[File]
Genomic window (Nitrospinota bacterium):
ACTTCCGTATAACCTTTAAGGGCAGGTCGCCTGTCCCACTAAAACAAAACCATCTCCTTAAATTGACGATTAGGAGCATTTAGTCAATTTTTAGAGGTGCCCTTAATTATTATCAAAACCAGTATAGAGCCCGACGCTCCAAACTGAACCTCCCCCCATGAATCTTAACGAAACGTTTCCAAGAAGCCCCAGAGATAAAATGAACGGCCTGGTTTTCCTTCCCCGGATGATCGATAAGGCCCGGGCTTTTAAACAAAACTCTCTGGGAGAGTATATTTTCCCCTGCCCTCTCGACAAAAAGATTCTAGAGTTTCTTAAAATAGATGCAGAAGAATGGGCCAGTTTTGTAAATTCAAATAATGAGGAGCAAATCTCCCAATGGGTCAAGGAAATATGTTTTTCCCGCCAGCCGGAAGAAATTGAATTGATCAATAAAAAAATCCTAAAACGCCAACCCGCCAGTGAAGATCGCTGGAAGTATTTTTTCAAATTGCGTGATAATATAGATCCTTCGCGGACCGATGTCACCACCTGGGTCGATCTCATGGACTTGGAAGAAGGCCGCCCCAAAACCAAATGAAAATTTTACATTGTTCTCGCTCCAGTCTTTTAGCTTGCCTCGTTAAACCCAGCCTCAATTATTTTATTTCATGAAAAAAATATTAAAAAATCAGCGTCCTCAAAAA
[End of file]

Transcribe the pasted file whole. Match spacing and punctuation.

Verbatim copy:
Genomic window (Nitrospinota bacterium):
ACTTCCGTATAACCTTTAAGGGCAGGTCGCCTGTCCCACTAAAACAAAACCATCTCCTTAAATTGACGATTAGGAGCATTTAGTCAATTTTTAGAGGTGCCCTTAATTATTATCAAAACCAGTATAGAGCCCGACGCTCCAAACTGAACCTCCCCCCATGAATCTTAACGAAACGTTTCCAAGAAGCCCCAGAGATAAAATGAACGGCCTGGTTTTCCTTCCCCGGATGATCGATAAGGCCCGGGCTTTTAAACAAAACTCTCTGGGAGAGTATATTTTCCCCTGCCCTCTCGACAAAAAGATTCTAGAGTTTCTTAAAATAGATGCAGAAGAATGGGCCAGTTTTGTAAATTCAAATAATGAGGAGCAAATCTCCCAATGGGTCAAGGAAATATGTTTTTCCCGCCAGCCGGAAGAAATTGAATTGATCAATAAAAAAATCCTAAAACGCCAACCCGCCAGTGAAGATCGCTGGAAGTATTTTTTCAAATTGCGTGATAATATAGATCCTTCGCGGACCGATGTCACCACCTGGGTCGATCTCATGGACTTGGAAGAAGGCCGCCCCAAAACCAAATGAAAATTTTACATTGTTCTCGCTCCAGTCTTTTAGCTTGCCTCGTTAAACCCAGCCTCAATTATTTTATTTCATGAAAAAAATATTAAAAAATCAGCGTCCTCAAAAA